Category Archives: Miriam Slater Kanzashi Collection

Miriam Slater: Kanzashi – the difference between art and the decorative

For the kanzashi collector, it is helpful to be able to discern between that which is decorative and pieces which are art. Auction prices often confirm the fact that the more art qualities a kanzashi has, the more collectable it becomes. Decorative hair combs (which are often quite beautiful in their own right), will not possess the depth of expression that is seen in more artistic pieces. Art is distinguished by its originality, a sense of aesthetics and clear, purposeful expression. Often, within in it, one feels the presence of the maker – there is the sense that the piece has its own personality.

In the top comb set we see lovely decorative flower design. But on second glance we find a demonic figure hiding in the right side of the stick. The inclusion of ugliness with utmost beauty makes a statement about life that is beyond the decorative –the comb set has now become evocative and more poetic in mood. In the second comb, the artist reaches beyond the decorative in this complex, beautifully executed design. On it are two separate landscapes, each one on golden, smooth lacquer fan shapes. Around these shapes, darker, roughly carved water forms flow. The movement of the water gives a feeling of excitement to the piece, especially when contrasted with the smooth texture of the fan shapes and the serene designs within them. The water even cuts into the fan forms, just as water does in real life, showing that the artist who made this gave a lot of thought to the play between the two opposing elements: surging water and serene landscapes. When an artisan goes the extra mile to create something exceptional, the result is often that ever-elusive thing we call “art.”

कंघी

For more scholarly, research, please examine

Okazaki Comb Collection, by Sumiko Hashimoto

Miriam Slater Collection: Kanzashi with people

By Miriam Slater: The designs in most Japanese kanzashi most commonly are drawn from nature, such as animals ( tortoise, cranes and fish), plants (bamboo, flowers and pine trees) or landscapes (harbors, waves and mountains). Much harder to find are kanzashi in which people are depicted. The inclusion of human beings (to me at least)…Continue Reading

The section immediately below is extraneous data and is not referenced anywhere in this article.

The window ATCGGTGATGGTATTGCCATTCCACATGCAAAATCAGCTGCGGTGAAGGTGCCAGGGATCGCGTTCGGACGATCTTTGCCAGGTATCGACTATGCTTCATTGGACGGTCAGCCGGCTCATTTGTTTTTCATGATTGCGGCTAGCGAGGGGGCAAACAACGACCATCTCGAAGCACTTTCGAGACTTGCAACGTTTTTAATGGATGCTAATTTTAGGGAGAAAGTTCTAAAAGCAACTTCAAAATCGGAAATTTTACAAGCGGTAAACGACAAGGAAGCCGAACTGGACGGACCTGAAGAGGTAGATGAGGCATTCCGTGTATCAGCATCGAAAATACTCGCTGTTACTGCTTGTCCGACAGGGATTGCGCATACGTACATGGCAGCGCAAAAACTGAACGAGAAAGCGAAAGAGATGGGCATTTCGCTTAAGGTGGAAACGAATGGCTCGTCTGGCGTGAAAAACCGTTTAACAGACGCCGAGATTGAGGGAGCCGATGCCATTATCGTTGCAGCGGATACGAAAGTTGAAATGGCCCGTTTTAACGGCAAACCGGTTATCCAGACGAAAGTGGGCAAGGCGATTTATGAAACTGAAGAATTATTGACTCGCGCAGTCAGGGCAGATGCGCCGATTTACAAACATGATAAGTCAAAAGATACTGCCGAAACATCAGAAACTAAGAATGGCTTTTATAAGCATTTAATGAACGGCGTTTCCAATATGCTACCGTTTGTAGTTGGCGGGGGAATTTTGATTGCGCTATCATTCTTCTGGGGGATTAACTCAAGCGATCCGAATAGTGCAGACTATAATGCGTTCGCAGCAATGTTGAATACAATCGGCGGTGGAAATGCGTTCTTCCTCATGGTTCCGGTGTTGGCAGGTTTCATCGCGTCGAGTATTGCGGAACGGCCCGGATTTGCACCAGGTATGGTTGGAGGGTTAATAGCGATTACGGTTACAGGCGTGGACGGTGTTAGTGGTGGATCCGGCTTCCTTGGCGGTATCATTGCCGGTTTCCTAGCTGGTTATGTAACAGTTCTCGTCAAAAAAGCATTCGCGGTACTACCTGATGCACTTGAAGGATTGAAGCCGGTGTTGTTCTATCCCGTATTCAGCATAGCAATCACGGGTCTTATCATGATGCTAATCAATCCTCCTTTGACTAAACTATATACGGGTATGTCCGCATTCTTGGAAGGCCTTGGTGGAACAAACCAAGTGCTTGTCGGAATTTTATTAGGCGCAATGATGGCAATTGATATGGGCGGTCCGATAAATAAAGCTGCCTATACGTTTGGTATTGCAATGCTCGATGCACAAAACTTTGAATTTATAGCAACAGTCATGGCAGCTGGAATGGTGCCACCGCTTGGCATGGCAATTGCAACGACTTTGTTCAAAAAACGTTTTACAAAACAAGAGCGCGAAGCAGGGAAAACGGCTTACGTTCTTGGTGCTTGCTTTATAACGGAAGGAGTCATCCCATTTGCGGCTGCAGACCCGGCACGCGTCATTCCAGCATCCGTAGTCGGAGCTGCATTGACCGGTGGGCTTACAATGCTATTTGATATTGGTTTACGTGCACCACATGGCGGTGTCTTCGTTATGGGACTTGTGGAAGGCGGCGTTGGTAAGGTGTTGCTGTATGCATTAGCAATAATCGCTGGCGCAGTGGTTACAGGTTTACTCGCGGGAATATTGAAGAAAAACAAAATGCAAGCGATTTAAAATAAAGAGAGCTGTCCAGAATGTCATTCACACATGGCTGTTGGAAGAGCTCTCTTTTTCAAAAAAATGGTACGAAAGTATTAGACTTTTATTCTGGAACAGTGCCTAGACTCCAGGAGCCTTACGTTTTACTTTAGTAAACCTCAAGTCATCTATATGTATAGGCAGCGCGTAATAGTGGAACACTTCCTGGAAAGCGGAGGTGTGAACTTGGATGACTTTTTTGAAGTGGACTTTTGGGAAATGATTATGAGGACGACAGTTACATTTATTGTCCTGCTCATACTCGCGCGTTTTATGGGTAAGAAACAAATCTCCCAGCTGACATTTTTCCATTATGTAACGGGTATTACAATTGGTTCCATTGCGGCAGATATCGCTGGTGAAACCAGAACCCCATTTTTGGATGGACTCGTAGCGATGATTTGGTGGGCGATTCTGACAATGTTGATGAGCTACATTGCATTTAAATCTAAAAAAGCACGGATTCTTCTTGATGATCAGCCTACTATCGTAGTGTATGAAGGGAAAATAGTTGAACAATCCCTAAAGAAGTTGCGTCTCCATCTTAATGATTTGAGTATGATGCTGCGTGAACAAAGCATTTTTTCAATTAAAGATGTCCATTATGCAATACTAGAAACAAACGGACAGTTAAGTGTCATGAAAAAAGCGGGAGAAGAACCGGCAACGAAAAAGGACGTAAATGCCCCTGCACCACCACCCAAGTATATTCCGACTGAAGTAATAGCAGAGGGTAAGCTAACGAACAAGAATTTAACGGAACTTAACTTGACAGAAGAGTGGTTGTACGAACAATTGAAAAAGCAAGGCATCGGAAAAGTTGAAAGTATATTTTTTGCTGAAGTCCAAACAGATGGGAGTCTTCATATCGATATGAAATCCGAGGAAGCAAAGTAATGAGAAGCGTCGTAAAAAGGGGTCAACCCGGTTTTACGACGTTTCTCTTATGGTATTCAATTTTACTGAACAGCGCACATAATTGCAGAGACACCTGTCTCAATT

Edo Lacquer Masterpiece

From the Miriam Slater Collection, this set features an open-top kushi design filled with gold maki-e leaves, stems, and one mother-of-pearl bud. There is a scroll ornament painted on both sides. The kogai stick has the same scroll theme diagonally carated to separate the same leaf, stem, and bud theme on both ends. Stunning Edo…Continue Reading

Miriam Slater Collection: Tortoiseshell Kanzashi

Chrysanthemums are the imperial flower of Japan. They represent friendship, which masks a secret wish for love. Perfection is defined by the unfolding of the flower’s petals. As symmetry is an important principle in Japanese art, kanzashi are usually made in pairs. This pair from The Miriam Slater Collection combines dark and blonde tortoiseshell masterfully.…Continue Reading

Miriam Slater: Tortoiseshell Combs

I do not know what to do with myself when I see what artist Miriam Slater has collected. My mind basically goes blank. However, my jaw does recover within the hour. Here are two picks from the tortoiseshell part of her Edo collection. The first wedding set features a tortoise and a crane, symbolizing stability…Continue Reading

Silver Kanzashi

The kanzashi’s original purpose was a charm against evil spirits. The tradition began as early as 1000 BC to 300 AD, in Japan’s Jomon Era. Decorating them with flowers invited deities. The art captured the Japanese cultural imagination in the Edo era (1603 – 1867), when criminal activity increased. This initiated laws that prohibited people…Continue Reading

Jessica Beauchemin and Miriam Slater

I would like to welcome two new authors to our community blog. An award-winning Canadian modern artist, Jessica Beauchemin creates balanced abstract wood sculptures, which I feel mirror the design sense of Alexander Calder. Our second new author is Miriam Slater. We have had passionate conversations about Japanese hair ornaments for years, and she has…Continue Reading